“The Giver” by Lois Lowry: Comparison between the Book and the Film

“The Giver” by Lois Lowry: Comparison between the Book and the Film
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The Giver by Lois Lowry Representation of a utopian society against the threats of a dystopian feeling is anartistic challenge that requires strategy in terms of narration. The essay, therefore, will attempt to see the links between a movie and a book. The Giver, a novel by Lois Lowry has certain similarities and differences to its movie adaptation directed by Philip Noyce. For example, both the book and film depicts the deterioration of the society from utopian to dystopian. The immediate victim of the transformation is Jonas who has wonderful experiences in his 12th and 13th years of his existence. A replication of scene is notable in the movie with the plot set in 2048 when the community decides to eradicate feelings and races in order to achieve a utopian world (Lowry & Finn, 2001). However, while the book casts Jonas, the protagonist, as an 11 year-old boy who is accorded the role of the Receiver of Memories, in the movie he is 16 years he is tasked with advising the Chief Elder.

In terms of plot development, while the novel explores the eradication of emotional lives belonging to the main characters, the movie through its cast of Jeff Bridges, Brenton Thwaites, and Odeya Rush attempts to represent Jonas’s powers both as the Receiver and Giver (Lowry, 2014). Additionally, the book and film have equal representation of communal ills such as hunger, war, and pain which are largely controlled by ‘the Elders.’

Issues of class structure, conformity, and governmental control in the book and movie are in the firm grip of ‘the Elders’ who do not permit other people to make any decisions. For instance, while the community encourages the idea of ‘sameness’ to prevent its people from interacting with the past, there’s always extreme control. Lack of freedom demonstrates elements of governmental control based on class structures and the need to conform to stipulated morals and values (Lowry & Finn, 2001). Alternatively, the community’s decision to refuse Jonas the permission to leave the community and depart with the Giver shows how class structures determined one’s fate. In other words, both the book and movie attempt to expose varying imperfections of the protagonist’s society. Societal imperfection is when Jonas and Asher fail to find the importance of communal decisions they get to Gabe’s house for Christmas festivities.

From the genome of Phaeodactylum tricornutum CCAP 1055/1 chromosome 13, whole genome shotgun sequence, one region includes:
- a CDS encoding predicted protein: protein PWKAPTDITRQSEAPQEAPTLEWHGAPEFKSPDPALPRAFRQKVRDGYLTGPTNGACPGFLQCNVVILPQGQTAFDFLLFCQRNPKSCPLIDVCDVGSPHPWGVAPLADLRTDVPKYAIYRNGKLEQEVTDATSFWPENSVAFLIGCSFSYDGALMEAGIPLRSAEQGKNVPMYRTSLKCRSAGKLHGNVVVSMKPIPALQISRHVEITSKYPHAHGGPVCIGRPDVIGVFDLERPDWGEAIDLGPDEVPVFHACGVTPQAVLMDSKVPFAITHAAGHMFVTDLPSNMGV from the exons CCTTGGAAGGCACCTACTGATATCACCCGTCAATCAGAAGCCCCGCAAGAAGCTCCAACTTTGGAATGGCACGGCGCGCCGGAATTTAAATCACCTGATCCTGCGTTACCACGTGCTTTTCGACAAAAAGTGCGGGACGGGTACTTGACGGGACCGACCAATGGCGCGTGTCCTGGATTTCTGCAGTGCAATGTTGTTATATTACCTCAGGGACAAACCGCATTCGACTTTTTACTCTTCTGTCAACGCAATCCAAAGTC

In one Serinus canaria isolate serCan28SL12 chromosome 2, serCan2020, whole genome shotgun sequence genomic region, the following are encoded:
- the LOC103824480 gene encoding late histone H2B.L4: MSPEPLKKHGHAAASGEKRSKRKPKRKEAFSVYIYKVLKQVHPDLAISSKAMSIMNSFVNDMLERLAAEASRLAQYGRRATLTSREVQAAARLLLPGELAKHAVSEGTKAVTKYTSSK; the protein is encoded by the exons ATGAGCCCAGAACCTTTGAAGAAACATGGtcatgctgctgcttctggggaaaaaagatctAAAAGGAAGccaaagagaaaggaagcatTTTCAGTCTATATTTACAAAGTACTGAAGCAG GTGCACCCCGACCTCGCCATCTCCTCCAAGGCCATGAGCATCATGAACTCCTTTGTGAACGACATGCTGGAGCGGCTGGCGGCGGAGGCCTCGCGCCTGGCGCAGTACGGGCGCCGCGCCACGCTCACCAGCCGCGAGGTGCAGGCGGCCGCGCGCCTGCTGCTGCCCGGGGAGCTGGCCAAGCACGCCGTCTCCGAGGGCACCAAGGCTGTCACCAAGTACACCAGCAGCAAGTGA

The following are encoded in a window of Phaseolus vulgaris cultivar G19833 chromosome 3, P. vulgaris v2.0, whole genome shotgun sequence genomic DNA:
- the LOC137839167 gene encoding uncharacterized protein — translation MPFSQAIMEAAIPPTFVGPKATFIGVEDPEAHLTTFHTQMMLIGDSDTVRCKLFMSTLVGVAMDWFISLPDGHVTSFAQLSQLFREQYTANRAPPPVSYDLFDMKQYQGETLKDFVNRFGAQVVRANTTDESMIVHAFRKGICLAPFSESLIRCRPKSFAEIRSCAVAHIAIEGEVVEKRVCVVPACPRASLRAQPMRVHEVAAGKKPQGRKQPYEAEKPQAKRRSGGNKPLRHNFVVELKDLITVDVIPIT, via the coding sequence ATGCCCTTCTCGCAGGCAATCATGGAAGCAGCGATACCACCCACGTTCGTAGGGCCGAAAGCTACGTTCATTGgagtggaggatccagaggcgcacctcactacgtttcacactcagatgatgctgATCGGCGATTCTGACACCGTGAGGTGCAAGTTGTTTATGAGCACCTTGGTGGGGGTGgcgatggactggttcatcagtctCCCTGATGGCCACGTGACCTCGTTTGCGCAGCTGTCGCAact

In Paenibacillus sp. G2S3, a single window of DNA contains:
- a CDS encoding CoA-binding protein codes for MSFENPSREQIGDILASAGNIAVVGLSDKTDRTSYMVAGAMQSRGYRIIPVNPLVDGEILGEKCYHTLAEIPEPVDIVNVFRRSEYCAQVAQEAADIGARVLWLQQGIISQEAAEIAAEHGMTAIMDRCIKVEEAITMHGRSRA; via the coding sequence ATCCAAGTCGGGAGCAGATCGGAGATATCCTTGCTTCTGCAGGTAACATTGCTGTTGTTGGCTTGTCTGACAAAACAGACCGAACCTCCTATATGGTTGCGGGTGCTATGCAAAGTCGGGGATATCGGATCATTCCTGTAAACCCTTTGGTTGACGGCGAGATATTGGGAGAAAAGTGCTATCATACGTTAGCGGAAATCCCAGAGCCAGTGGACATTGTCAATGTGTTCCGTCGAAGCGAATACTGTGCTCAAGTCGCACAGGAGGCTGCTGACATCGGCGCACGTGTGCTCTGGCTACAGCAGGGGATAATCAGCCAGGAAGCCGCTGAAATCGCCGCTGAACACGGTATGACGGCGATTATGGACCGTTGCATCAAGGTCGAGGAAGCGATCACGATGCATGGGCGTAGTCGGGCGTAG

According to the book and the film, a perfect society is a result of choices made by individuals based on the urgency to eliminate the threats of a dystopian world. Similarly, while the desire to have a utopian society is an interesting choice, characters such as Jonas, The Giver, and Katie Holmes in the movie also explain the imperfection of existence (Lowry & Finn, 2001).

World connections exemplified both in the text and film is clear indication of history influences class structures in society and types of government they adopt. The Giver concept, for instance, shows that some societies are often dependent on the upper class to shape its major decisions for citizens such as Jonas, Gabriel, and Asher. Contrastingly, as noted in the movie, creation of governments is wholly dependent on consensus of the people or its leaders (Lowry, 2014). Consequently, as observed by the fundamental role of ‘the elders’ in the movie and the text, governments can either adopt democracies or authoritarian rule to govern its people.

Sameness is illustrated in both the book and the film through the elders’ decision to remove cases of strife and pain including emotional depth of characters. Colour, on other hand, is how the community treats its members based on race. Characters such as Gabriel, Taylor Swift, and Meryl Streep are unable to comprehend race issues particularly when feelings and emotions are not well defined (Lowry & Finn, 2001). In other words, as demonstrated by Jonas inability to visualize memory and colour only heightens dystopian feelings of an imperfect society.

However, music and diversity only show how memories are enhanced by art from different backgrounds to strengthen the matter of emotion. That is enforced by the protagonist’s age of 11 and 16 years as depicted in the text and the film respectively to display the importance of individual choices in regards to memory. Overall, the relationship between pain and pleasure only reveal the power of ‘the elders’ is dictating societal rules beneficial for attaining a utopian society (Lowry, 2014). The endings of both movie and film evoke feelings of illusion in Jonas because he fails to see the future resolved conclusively. Therefore, as the director of the film, I would have empowered Gabe to have the powers to influence both the past and the present. Overall, my choice would try to connect the ideas of utopia and dystopia.

Lowry, L. & Finn, P. (2001). Literature Circle Guide the Giver: Everything You Need for Successful Literature Circles That Get Kids Thinking, Talking, Writing and Loving Literature. New York, NY: Scholastic Teaching Resources.
Lowry, L. (2014). The Giver. Mason, OH: SAGE.